There have not been any recent reports about the fishing at Los Coronado Islands with few if any boats out giving it a try. The last reports were of slow surface fishing and of good fishing for an assortment of bottom fish species that include reds, salmon grouper, whitefish and a chance at a bonus lingcod.

The best place for a chance at a late season yellowtail has been around North Island. Trying places where you locate your cleanest and warmest water might also be helpful in trying to find some surface fishing activity.

The bottom fishing around Los Coronado Islands has been very good for a mix of reds, rockfish and whitefish along with a chance at a bonus lingcod. The best areas for the mixed bag bottom fishing have been to the northwest, north and northeast of North Island in 25 to 60 fathoms.

An important reminder to anglers fishing in United States waters is that the fishing for rockfish in Nearshore waters and the fishing for Nearshore Rockfish species no matter where they are caught is currently closed. Please refer to the Department of Fish and Wildlife website for all the details about the closed areas and the closed species at www.wildlife.ca.gov.

Anglers also need to know that the current closure regulations are in effect through December 31, 2023, when the usual seasonal rockfish closure will come into effect and be in effect from January 1, 2024 through March 31, 2024.

The fishing for rockfish has been good in areas that are outside of the current closure zones at places such as the 9 Mile Bank, South Carlsbad, Box Canyon, and the 14 Mile Bank.

The rest of the fishing along the San Diego County coast has been pretty good for a mix of calico bass, sand bass, sculpin, whitefish and sheephead and there has also been a chance of getting lucky and finding a biting yellowtail at La Jolla. Productive areas for calico bass, sand bass, sculpin, whitefish and sheephead have been the Imperial Beach Pipeline, the hard bottom to the northwest of Buoy #3 at Point Loma, the Green Tank, La Jolla, Solana Beach, Leucadia, South Carlsbad, the Barn, and San Onofre. The best zone to try for a yellowtail off La Jolla has been outside of the upper end of La Jolla in 8 to 30 fathoms.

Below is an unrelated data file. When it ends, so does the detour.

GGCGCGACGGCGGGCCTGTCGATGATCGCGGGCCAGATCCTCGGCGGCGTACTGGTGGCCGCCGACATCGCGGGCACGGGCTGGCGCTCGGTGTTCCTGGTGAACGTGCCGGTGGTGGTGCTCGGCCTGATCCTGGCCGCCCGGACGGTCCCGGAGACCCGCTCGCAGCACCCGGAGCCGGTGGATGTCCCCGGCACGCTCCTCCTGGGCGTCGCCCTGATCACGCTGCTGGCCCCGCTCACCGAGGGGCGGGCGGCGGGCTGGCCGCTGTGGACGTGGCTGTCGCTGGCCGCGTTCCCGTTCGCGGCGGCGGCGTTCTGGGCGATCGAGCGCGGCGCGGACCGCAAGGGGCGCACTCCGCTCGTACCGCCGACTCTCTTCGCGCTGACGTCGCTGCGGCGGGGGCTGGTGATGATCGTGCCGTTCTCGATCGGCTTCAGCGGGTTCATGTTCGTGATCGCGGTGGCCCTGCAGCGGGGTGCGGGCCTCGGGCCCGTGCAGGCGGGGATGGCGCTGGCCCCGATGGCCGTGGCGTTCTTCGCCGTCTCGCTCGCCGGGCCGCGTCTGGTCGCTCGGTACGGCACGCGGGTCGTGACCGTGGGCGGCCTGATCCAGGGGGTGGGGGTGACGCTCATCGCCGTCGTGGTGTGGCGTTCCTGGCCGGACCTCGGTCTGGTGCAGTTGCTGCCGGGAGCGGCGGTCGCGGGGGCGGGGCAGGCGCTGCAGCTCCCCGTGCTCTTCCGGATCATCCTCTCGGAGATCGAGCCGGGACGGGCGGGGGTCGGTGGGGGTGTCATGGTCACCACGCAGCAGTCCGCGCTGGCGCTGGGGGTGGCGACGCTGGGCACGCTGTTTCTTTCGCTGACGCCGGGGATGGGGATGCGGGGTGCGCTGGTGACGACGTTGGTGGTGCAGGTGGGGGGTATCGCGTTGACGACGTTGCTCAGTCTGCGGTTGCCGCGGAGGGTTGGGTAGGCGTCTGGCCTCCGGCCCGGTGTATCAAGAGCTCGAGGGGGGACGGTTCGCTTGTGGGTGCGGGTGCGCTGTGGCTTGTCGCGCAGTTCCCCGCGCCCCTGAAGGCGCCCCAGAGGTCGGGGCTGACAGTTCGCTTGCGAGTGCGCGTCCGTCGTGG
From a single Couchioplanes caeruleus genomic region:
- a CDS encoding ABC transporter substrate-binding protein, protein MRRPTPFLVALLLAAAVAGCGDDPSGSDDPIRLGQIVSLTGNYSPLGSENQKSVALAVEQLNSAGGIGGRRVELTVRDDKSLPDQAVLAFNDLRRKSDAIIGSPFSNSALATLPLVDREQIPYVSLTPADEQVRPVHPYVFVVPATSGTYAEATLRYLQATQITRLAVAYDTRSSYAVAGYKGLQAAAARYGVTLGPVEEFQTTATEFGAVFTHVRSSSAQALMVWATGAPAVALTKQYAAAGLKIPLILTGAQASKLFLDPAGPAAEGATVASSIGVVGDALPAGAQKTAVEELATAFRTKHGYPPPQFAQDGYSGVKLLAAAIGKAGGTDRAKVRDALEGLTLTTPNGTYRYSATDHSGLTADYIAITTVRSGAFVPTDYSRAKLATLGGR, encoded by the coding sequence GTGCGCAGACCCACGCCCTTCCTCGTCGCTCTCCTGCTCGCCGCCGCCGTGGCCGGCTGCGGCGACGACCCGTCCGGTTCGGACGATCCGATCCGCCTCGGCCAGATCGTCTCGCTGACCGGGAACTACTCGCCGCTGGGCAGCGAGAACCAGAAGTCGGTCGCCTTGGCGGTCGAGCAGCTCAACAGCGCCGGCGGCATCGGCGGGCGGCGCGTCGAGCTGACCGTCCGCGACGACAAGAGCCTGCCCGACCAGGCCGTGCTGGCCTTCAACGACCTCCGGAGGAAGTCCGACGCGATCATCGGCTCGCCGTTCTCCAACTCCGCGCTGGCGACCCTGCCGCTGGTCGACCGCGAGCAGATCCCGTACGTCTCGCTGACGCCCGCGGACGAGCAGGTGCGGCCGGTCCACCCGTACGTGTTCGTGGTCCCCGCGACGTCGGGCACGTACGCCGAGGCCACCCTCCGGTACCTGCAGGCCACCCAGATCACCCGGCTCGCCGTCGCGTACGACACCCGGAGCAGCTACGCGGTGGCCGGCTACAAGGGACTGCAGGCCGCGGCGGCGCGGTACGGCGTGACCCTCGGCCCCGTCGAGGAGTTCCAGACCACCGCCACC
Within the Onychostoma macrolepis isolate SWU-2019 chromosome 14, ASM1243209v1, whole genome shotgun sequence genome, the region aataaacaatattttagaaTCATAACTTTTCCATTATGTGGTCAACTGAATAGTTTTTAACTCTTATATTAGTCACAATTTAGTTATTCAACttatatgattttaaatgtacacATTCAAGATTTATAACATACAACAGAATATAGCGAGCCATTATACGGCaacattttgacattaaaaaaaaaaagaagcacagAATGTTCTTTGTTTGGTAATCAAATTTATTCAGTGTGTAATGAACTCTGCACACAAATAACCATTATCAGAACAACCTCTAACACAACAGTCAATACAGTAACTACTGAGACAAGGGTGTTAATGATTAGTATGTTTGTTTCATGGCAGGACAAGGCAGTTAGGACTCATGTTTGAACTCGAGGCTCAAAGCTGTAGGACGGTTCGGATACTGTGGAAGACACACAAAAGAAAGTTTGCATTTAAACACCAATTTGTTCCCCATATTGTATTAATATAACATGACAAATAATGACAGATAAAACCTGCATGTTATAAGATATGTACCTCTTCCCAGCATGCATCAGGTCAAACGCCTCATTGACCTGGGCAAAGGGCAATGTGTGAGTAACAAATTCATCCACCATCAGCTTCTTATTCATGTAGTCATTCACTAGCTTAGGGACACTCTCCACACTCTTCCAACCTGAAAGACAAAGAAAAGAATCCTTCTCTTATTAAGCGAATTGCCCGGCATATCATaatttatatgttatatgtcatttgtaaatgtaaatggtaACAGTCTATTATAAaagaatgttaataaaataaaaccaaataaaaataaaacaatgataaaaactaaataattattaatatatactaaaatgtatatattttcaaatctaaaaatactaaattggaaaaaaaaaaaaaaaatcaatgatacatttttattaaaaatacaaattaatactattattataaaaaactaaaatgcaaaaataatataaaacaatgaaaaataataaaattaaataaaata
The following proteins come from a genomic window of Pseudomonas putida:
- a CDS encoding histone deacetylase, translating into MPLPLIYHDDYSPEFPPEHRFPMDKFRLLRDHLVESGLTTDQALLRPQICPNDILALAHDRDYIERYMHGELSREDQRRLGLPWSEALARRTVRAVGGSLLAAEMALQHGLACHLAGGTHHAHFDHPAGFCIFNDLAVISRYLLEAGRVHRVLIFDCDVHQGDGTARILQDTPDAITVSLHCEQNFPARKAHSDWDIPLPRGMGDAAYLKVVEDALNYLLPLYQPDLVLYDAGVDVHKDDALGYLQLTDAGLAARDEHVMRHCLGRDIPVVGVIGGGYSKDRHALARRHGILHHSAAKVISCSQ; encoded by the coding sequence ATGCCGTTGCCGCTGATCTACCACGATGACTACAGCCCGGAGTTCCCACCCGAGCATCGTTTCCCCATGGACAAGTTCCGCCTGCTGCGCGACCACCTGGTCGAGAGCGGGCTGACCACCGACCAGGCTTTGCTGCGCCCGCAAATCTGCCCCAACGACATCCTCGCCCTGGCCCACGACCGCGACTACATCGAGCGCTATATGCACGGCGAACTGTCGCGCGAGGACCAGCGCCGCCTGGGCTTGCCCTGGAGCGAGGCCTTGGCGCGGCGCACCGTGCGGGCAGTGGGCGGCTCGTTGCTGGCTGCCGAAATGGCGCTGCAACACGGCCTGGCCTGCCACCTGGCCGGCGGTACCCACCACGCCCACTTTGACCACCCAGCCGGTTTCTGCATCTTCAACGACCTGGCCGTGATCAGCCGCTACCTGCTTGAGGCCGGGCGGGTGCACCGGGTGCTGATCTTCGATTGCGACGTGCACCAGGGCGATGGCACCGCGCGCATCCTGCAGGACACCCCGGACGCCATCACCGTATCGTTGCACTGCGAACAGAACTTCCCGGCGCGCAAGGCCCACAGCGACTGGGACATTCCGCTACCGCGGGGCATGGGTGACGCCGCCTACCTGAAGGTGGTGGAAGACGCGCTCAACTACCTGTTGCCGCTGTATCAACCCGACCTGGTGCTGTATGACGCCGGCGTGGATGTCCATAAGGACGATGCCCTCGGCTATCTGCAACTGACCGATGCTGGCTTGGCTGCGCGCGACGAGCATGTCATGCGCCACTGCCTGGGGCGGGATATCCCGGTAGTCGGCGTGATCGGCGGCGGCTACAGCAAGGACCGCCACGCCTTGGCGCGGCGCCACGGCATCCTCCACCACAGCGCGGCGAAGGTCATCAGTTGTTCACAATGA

Halibut fishing along the San Diego County coast has been scratchy. A few of the areas that produce an occasional halibut have been off Imperial Beach, in San Diego Bay, at the sandy bottom next to the structure of the sunken NEL tower or the structure of the Yukon shipwreck off Mission Beach, the Buccaneer Pipeline and the artificial reefs outside of Oceanside.

Even though the fishing for bluefin tuna and swordfish has been on the decline, there is still some fun fishing for coastal and island-oriented species. A great thing about Southern California is that we can enjoy good fishing the year around if we study the weather forecast and plan our fishing on days of good weather. I hope you can get out on the water and enjoy the December fishing. Keep on fishing and I hope to see you out on the water sometime soon!

Bob Vanian is the voice, writer and researcher of the San Diego-based internet fish report service called 976-Bite which can be found at www.976bite.com. Vanian also provides anglers with a personal fish report service over the telephone at (619) 226-8218. He always welcomes your fish reports at that same phone number or at bob976bite@aol.com.

Comments

Your email address will not be published. Required fields are marked *